It was September of 2015, and Toronto was electric.
The city was hosting the Toronto International Film Festival, and all things glitz and glamour were being celebrated in front of the eyes of thousands of Canadians.
On the "Beeba Boys" red carpet in particular, one familiar face dazzled in front of the flashing cameras: Monika Deol, the former host of Canada's iconic dance show, "Electric Circus."
On this occasion, Deol wore a sultry black frock and flaunted a polished beauty look, which featured a dark smoky eye and a to-die-for glossy fuchsia lip.
Monika Deol attends the "Beeba Boys" premiere during the 2015 Toronto International Film Festival at Roy Thomson Hall on September 13, 2015 in Toronto, Canada.
Little did fans know that her lipstick of choice that evening was none other than one she created and part of a makeup line in the works. After leaving television to raise four children on the West Coast, Deol was ready to get back to business.
Fast forward to 2017 and STELLAR* has landed on Sephora's shelves in Canada and the U.S., and, in an interview with HuffPost Canada Style, Deol says her new business venture is a "dream come true" for a woman who immigrated to Canada from India when she was only three years old.
After a vibrant career in television and as a club DJ, Monika says she was unsure of where to take her career next, but after thinking about all the things she loved she realized makeup was high on her list.
"I had a life where makeup became integral to my identity, which some people find odd," Deol explains. "But for me, it was completely natural. Makeup mattered. I was a complete beauty junkie from day one."
For a woman who spent many hours of her life in a makeup chair, Deol never saw makeup as superficial. For her, it was always a tool that articulated personality and expressed who you are. But the application of her makeup wasn't an easy process — as a woman with a medium skin tone, finding the right foundation to match her colouring was complicated — makeup artists had to constantly mix products and create a custom blend for her, and Deol had to dish out big dollars to find the right products on the market.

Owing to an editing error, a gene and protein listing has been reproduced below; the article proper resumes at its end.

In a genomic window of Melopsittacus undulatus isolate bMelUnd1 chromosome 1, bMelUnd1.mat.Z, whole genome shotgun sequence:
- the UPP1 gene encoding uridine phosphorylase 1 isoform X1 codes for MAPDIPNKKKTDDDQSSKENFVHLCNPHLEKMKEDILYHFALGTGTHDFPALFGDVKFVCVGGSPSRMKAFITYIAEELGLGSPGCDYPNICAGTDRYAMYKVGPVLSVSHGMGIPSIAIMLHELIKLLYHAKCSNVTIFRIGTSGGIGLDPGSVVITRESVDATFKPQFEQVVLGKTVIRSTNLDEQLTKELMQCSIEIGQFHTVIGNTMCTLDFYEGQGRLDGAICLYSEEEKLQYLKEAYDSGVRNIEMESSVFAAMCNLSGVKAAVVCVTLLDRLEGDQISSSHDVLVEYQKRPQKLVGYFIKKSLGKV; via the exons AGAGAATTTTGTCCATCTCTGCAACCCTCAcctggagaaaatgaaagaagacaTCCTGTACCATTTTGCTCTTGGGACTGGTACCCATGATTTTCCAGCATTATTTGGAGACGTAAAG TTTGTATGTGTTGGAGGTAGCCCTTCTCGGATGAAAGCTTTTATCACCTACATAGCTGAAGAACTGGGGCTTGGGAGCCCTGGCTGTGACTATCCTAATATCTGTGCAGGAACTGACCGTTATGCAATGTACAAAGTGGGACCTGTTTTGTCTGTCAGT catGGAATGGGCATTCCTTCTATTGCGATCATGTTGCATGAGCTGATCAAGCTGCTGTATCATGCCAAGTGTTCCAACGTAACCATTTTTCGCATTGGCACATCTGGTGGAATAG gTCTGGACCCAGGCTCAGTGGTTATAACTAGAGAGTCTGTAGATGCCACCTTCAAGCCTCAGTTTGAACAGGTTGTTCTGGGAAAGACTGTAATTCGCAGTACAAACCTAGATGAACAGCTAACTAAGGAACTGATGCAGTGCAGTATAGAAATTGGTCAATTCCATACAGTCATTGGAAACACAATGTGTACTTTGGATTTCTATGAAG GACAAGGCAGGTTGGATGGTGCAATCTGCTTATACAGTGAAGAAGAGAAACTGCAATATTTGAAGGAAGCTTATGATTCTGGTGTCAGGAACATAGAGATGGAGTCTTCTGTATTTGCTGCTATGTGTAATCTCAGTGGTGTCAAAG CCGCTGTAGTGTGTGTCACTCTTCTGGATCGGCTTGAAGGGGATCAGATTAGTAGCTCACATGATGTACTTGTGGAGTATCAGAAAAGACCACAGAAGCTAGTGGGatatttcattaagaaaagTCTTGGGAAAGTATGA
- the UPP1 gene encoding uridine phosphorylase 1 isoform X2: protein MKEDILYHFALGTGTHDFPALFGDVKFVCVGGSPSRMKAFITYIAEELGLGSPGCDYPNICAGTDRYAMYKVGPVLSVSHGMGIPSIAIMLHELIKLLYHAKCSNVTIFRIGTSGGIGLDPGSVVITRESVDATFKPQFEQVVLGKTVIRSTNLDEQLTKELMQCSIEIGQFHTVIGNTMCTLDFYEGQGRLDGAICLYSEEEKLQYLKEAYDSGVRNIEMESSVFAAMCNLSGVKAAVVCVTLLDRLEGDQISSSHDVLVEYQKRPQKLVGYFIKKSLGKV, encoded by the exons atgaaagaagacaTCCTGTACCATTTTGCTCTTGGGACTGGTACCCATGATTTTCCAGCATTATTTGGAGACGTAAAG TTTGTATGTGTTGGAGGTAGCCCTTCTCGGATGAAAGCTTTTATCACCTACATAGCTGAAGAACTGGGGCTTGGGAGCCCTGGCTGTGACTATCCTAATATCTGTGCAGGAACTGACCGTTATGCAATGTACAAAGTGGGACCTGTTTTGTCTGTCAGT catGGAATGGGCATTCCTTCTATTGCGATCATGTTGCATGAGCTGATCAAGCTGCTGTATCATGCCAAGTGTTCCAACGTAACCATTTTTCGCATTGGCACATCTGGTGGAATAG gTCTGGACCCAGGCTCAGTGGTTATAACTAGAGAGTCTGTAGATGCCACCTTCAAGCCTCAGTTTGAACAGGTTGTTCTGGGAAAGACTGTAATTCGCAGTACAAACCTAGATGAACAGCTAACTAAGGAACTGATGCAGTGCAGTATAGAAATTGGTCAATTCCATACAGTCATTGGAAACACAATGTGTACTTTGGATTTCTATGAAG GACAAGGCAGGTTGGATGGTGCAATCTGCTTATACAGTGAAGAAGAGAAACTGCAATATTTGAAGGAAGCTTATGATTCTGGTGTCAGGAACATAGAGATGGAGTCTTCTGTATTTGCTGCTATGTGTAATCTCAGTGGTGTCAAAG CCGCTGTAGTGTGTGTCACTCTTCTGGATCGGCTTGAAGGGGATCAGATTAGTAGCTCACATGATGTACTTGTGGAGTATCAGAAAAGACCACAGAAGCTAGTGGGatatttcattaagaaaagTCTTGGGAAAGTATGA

Why was the cosmetic industry not providing more options for women with medium skin tones? Why were their cultures being left out of the makeup narrative? Deol couldn't quite figure that out. But instead of waiting around for a brand to introduce these kind of products, she took matters into her own hands.
"I was always that person that said, 'They should do this,' or 'They should do that,' but who is 'They?' Look in the mirror," she says. 'They' is you. Stop talking about it, fix it. That's when I said, 'You know what, I'm going to do something about this.'"
The birth of STELLAR* happened quickly — Doel created the brand in less than two years. And she had a point to prove to the industry: "it's not one size fits all."